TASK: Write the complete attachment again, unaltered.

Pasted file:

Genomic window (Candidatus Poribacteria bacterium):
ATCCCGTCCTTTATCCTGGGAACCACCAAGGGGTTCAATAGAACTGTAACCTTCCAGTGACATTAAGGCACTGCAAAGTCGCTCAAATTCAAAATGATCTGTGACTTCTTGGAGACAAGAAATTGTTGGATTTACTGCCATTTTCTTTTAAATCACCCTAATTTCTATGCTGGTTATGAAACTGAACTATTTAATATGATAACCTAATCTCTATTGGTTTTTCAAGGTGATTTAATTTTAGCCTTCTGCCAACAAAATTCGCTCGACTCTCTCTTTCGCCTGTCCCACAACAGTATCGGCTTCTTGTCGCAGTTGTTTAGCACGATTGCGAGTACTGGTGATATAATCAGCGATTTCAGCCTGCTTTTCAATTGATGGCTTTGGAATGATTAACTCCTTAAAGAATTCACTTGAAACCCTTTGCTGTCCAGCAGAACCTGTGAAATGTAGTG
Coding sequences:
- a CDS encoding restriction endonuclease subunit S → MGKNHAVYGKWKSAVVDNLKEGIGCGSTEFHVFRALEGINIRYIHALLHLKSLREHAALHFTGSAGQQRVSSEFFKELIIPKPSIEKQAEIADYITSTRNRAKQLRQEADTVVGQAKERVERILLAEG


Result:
Genomic window (Candidatus Poribacteria bacterium):
ATCCCGTCCTTTATCCTGGGAACCACCAAGGGGTTCAATAGAACTGTAACCTTCCAGTGACATTAAGGCACTGCAAAGTCGCTCAAATTCAAAATGATCTGTGACTTCTTGGAGACAAGAAATTGTTGGATTTACTGCCATTTTCTTTTAAATCACCCTAATTTCTATGCTGGTTATGAAACTGAACTATTTAATATGATAACCTAATCTCTATTGGTTTTTCAAGGTGATTTAATTTTAGCCTTCTGCCAACAAAATTCGCTCGACTCTCTCTTTCGCCTGTCCCACAACAGTATCGGCTTCTTGTCGCAGTTGTTTAGCACGATTGCGAGTACTGGTGATATAATCAGCGATTTCAGCCTGCTTTTCAATTGATGGCTTTGGAATGATTAACTCCTTAAAGAATTCACTTGAAACCCTTTGCTGTCCAGCAGAACCTGTGAAATGTAGTG
Coding sequences:
- a CDS encoding restriction endonuclease subunit S → MGKNHAVYGKWKSAVVDNLKEGIGCGSTEFHVFRALEGINIRYIHALLHLKSLREHAALHFTGSAGQQRVSSEFFKELIIPKPSIEKQAEIADYITSTRNRAKQLRQEADTVVGQAKERVERILLAEG